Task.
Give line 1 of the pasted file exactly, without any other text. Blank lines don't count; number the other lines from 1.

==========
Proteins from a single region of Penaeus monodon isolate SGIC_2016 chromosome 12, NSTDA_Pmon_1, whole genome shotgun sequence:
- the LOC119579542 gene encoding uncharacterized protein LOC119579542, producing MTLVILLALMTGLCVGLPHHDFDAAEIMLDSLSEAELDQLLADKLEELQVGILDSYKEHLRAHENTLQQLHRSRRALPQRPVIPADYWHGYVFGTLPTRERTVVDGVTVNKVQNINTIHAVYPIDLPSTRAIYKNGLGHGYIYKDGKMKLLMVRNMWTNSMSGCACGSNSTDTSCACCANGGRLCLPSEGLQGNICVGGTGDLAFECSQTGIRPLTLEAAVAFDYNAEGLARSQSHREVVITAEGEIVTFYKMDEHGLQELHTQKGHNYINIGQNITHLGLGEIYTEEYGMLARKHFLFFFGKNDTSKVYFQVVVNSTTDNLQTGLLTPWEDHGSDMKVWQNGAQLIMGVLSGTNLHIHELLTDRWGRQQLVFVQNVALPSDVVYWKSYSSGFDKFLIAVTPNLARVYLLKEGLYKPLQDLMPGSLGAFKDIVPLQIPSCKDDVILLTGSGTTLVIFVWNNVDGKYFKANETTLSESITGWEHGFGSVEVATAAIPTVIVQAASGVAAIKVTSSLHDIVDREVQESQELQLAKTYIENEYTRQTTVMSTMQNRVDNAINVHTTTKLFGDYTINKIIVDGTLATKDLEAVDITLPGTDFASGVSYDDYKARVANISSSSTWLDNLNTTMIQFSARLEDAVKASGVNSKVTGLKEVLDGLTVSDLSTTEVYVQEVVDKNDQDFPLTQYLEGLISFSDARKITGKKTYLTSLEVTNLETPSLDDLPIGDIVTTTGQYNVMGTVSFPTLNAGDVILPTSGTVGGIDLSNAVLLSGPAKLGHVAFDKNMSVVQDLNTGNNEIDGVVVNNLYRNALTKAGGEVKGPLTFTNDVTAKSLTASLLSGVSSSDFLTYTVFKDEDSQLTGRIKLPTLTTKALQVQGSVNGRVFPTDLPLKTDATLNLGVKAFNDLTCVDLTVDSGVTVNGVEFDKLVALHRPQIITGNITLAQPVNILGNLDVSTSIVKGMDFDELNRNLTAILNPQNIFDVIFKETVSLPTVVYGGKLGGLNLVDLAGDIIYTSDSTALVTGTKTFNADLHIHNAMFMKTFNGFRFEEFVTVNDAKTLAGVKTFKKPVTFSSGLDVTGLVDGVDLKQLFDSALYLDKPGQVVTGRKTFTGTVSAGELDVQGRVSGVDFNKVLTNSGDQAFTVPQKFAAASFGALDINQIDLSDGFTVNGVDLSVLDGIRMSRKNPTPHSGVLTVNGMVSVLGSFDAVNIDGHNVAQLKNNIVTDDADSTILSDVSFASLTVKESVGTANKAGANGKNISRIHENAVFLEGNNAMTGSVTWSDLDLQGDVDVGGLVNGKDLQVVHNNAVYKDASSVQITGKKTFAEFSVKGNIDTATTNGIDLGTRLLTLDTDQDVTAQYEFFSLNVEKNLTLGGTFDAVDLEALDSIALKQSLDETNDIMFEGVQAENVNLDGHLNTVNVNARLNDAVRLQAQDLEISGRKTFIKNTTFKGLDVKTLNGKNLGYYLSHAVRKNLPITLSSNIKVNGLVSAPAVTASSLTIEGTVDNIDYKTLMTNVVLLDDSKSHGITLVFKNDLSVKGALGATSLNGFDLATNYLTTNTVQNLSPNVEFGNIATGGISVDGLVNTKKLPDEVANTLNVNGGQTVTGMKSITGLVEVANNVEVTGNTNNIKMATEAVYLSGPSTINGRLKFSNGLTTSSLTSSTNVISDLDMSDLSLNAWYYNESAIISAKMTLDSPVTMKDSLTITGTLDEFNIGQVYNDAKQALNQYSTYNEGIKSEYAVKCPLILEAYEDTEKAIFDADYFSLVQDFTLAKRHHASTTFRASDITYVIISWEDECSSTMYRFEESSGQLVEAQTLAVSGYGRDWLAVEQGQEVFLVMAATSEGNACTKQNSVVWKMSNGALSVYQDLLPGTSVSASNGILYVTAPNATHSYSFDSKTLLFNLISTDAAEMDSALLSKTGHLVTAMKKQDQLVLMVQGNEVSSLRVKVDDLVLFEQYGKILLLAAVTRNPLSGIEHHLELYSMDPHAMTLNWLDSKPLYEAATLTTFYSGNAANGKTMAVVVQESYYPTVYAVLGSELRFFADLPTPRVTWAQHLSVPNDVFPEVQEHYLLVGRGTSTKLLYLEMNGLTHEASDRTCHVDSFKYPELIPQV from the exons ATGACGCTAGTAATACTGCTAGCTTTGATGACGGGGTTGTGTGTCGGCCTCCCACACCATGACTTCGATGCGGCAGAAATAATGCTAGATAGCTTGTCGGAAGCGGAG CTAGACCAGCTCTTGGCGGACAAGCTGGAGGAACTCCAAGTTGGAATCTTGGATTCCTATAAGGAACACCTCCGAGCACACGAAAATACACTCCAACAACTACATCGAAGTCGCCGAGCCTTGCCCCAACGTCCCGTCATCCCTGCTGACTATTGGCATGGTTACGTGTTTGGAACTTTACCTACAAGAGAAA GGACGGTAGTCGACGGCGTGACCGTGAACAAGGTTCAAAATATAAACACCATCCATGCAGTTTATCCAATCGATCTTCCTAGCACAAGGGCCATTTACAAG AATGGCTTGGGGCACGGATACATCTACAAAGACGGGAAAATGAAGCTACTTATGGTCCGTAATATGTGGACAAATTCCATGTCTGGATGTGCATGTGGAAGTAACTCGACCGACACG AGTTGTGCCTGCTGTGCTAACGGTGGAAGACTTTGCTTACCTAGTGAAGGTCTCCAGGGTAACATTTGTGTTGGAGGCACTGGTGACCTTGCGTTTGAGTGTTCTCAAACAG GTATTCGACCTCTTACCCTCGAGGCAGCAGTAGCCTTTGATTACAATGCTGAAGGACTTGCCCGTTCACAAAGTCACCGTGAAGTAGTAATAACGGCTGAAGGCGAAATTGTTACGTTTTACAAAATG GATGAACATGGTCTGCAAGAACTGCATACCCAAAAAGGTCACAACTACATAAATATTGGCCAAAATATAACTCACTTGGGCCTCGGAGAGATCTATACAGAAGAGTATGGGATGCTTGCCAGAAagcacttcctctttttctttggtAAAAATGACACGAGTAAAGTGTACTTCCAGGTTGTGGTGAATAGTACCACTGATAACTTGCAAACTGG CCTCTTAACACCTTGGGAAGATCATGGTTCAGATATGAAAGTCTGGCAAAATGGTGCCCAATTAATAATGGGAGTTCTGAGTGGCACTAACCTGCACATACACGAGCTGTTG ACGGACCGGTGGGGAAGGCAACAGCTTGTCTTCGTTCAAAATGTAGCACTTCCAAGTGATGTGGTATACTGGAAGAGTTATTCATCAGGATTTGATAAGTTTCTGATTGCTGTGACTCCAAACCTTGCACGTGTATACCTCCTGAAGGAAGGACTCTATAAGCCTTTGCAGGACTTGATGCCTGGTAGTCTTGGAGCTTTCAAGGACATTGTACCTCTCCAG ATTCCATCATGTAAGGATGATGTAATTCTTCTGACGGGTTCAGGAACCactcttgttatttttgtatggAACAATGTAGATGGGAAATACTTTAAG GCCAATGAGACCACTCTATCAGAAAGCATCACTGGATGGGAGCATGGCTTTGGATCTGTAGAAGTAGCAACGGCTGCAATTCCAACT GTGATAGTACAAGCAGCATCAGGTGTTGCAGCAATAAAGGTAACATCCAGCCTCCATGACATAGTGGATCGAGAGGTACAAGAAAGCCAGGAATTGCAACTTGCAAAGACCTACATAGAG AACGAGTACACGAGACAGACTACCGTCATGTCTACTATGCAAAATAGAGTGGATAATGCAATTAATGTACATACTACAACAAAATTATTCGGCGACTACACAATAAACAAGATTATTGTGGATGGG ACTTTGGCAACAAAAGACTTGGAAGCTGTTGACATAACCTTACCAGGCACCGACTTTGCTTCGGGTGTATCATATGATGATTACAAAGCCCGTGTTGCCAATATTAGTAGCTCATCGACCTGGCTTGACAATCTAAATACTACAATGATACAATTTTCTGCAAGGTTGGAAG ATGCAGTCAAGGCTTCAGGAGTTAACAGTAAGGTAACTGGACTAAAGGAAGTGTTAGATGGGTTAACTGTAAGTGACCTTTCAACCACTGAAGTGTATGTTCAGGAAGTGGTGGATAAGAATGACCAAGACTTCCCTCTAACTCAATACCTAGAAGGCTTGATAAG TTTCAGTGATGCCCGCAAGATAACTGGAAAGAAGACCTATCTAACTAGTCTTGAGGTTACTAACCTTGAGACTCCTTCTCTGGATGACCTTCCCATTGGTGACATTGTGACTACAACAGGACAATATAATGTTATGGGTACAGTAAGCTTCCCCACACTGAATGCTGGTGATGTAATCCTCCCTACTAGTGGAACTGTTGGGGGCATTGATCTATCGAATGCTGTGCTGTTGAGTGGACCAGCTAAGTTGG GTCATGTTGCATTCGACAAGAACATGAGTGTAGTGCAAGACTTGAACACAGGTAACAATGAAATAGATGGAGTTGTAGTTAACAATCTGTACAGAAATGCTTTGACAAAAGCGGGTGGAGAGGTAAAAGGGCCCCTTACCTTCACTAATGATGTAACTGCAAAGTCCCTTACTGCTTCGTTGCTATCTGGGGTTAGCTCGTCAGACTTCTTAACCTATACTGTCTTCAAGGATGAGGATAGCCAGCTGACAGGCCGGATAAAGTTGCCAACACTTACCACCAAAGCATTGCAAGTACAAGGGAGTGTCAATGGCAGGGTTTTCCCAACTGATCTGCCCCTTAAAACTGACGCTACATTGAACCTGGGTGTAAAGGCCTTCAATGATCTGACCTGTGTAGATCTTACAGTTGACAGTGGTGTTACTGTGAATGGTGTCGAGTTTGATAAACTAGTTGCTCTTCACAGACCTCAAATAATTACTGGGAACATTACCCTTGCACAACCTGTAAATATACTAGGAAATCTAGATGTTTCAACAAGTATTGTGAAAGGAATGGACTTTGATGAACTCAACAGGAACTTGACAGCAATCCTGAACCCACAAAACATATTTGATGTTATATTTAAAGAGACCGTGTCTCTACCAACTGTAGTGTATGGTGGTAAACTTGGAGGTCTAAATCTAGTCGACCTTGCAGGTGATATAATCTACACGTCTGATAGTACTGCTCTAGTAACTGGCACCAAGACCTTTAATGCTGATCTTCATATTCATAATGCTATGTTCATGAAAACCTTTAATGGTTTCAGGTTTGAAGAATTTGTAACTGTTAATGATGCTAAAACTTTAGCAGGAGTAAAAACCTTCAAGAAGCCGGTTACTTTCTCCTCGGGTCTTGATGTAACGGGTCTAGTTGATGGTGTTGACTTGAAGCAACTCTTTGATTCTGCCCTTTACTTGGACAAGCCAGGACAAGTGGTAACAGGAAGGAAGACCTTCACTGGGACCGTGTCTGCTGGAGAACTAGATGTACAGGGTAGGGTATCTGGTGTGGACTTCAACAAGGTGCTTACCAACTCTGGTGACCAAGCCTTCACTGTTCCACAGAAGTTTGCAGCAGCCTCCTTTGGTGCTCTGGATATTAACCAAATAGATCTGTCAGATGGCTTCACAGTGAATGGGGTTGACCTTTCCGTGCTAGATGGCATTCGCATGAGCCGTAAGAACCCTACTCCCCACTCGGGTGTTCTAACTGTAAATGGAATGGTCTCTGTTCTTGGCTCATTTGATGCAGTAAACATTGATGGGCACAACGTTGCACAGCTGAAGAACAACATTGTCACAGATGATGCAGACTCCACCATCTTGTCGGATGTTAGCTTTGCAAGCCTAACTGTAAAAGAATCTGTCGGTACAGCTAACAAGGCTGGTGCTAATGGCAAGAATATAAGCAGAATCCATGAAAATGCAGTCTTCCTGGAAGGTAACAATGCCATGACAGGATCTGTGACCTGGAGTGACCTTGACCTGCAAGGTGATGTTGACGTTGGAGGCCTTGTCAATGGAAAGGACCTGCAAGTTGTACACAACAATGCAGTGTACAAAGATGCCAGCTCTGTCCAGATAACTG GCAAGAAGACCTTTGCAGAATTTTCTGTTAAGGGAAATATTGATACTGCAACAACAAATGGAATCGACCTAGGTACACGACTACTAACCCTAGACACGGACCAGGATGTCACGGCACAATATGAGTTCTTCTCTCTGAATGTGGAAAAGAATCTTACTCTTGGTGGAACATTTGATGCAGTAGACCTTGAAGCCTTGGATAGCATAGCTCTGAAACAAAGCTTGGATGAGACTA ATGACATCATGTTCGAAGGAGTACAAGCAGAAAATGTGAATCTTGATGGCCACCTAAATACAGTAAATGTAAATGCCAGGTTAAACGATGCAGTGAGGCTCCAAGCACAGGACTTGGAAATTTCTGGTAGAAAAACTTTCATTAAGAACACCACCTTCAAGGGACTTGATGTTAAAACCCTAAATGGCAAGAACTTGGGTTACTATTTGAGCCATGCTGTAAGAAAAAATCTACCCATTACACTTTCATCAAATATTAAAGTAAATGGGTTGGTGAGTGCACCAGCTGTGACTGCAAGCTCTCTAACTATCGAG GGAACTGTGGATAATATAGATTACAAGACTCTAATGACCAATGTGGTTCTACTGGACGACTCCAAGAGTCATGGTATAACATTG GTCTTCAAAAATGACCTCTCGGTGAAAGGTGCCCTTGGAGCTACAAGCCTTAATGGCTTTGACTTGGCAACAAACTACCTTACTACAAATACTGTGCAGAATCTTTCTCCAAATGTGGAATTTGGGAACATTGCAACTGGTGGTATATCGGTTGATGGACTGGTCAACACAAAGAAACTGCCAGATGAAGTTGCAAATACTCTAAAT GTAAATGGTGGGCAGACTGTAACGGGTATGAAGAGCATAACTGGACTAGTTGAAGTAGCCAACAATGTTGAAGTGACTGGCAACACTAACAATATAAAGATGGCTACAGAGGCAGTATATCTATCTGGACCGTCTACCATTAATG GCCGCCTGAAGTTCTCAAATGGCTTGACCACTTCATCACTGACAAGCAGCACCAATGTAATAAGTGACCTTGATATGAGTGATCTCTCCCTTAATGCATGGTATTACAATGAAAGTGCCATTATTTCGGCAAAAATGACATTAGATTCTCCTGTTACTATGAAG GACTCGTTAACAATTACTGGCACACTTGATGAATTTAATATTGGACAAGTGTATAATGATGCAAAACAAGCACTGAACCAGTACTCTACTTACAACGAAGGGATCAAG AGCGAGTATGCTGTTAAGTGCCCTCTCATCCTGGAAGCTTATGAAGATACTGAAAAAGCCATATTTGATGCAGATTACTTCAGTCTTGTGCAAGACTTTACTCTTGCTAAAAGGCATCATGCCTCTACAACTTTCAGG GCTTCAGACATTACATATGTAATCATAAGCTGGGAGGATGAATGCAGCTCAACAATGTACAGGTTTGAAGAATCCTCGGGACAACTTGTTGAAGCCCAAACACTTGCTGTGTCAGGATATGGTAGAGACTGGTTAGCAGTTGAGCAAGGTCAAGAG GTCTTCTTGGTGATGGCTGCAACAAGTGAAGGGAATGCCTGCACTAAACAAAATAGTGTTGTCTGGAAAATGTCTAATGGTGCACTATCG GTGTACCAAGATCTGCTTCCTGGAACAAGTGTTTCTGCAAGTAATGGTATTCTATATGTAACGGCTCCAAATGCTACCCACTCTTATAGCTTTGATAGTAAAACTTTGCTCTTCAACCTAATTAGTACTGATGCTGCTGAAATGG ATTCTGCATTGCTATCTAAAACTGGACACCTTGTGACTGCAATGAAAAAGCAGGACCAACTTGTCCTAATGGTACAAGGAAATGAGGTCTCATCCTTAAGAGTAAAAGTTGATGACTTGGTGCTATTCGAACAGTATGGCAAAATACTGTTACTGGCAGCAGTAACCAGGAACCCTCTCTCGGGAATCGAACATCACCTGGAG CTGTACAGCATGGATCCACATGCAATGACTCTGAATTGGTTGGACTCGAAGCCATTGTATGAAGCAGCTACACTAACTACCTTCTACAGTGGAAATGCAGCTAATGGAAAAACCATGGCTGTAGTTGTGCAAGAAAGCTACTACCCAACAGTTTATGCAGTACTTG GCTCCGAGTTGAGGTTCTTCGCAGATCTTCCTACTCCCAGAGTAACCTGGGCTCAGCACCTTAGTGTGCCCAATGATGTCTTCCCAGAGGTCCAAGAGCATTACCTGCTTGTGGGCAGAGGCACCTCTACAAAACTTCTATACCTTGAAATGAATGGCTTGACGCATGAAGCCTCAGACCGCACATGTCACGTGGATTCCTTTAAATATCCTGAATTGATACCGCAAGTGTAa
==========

Proteins from a single region of Penaeus monodon isolate SGIC_2016 chromosome 12, NSTDA_Pmon_1, whole genome shotgun sequence: